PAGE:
First Thing Today -- July 23, 2012

July 23, 2012 01:37 AM


SHARP LOSSES OVERNIGHT... Corn, soybean and wheat futures came under heavy pressure overnight amid profit-taking as weather forecasts aren't as stressful as previously expected and given heightened euro-zone concerns, specifically in Spain. As of 6:30 a.m. CT, corn futures were trading 13 to 25 cents lower, soybeans 20 to 42 cents lower, Chicago wheat 6 to 33 cents lower, Kansas City wheat 5 to 29 cents lower and Minneapolis wheat 15 to 18 cents lower. The U.S. dollar index is firmer this morning.

FORECAST IS WETTER, NOT QUITE AS HOT... Forecasts call for oppressive heat today as triple-digit heat indices will be common across the Corn Belt. But the forecast for the remainder of the week isn't quite as hot and there are improved rainfall chances for some areas. The key now is whether the forecast rains develop. The National Weather Service forecast for Aug. 28-July 1 calls for above-normal temps across all of the country except the far west with above-normal precip over much of the northern, central and eastern Corn Belt. Below-normal precip is expected to continue across southern and southwestern areas of the region during the period.

AFIA URGES PRESIDENT OBAMA TO WAIVE ETHANOL BLENDING MANDATE UNDER THE RENEWABLE FUEL STANDARD... In a letter to President Obama, the American Feed Industry Association (AFIA) urged the president to waive the ethanol blending mandate under the Renewable Fuel Standard (RFS). With present drought conditions impacting the cost and availability of corn supplies, AFIA believes that food security should command the same priority as energy security and that the administration must immediately use the RFS waiver to mitigate disaster. "Livestock and poultry feed represent up to 70% of the cost of producing this nation’s meat, milk and eggs. Any negative influence on the cost of feed represents an increase in the cost of on-farm food production," explained Joel G. Newman, president and CEO of AFIA. "That cost is absorbed by the entire food chain, resulting in consumers paying higher costs for food; an unfortunate circumstance given today’s economy," the group said in a statement. AFIA says it urges EPA Administrator, Lisa Jackson, USDA Secretary Tom Vilsack and Secretary of Energy, Steven Chu, to give immediate attention to waiving the RFS mandate in order to mitigate the current and future economy.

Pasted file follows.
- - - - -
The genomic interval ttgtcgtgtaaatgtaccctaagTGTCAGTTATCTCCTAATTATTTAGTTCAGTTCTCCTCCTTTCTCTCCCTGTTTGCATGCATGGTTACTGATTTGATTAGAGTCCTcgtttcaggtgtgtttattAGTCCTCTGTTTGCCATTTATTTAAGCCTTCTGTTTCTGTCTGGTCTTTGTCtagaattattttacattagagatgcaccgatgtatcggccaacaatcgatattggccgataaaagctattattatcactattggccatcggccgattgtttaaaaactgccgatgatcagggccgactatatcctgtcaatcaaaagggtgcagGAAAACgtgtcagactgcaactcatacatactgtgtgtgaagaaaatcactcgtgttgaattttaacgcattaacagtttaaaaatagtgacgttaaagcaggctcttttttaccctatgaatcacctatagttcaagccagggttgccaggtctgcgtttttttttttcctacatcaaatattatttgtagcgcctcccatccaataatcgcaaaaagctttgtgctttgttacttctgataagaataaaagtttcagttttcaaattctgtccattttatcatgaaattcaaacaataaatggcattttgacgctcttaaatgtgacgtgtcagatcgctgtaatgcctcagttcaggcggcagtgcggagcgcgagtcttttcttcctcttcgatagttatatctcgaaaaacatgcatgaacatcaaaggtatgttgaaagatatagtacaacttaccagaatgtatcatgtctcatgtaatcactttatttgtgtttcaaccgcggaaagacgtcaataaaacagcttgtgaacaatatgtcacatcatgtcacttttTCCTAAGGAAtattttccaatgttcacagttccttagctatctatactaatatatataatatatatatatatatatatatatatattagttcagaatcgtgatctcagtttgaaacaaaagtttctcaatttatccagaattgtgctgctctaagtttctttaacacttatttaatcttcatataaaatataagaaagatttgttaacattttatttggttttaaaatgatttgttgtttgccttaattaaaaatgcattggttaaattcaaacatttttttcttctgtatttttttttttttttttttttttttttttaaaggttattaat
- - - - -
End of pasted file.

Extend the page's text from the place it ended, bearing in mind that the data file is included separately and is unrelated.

ELECTION-YEAR TOPICS FOCUS OF CONGRESS THIS WEEK... The Senate takes up competing tax bills while the House this week considers a regulatory reform package -- both topics which have more to do with Nov. 6 elections than actual legislation that will not likely be signed into law at this juncture. Meanwhile, as the US drought continues, farm-state lawmakers and others are using that as potential leverage on House GOP leaders to debate the farm bill, but to date the topic is not on the full House floor agenda. Some farm-state senators are continuing to try to leverage the ongoing drought to pass an extension of the Supplemental Revenue Assistance Payments (SURE) program. The agenda for congressional committees features hearings on the Treasury Department's financial stability report, tax incentives for education, the 10th anniversary of the Sarbanes-Oxley Act, regulatory reforms to the swaps and futures markets, and President Obama's moratorium on drilling in the Gulf of Mexico.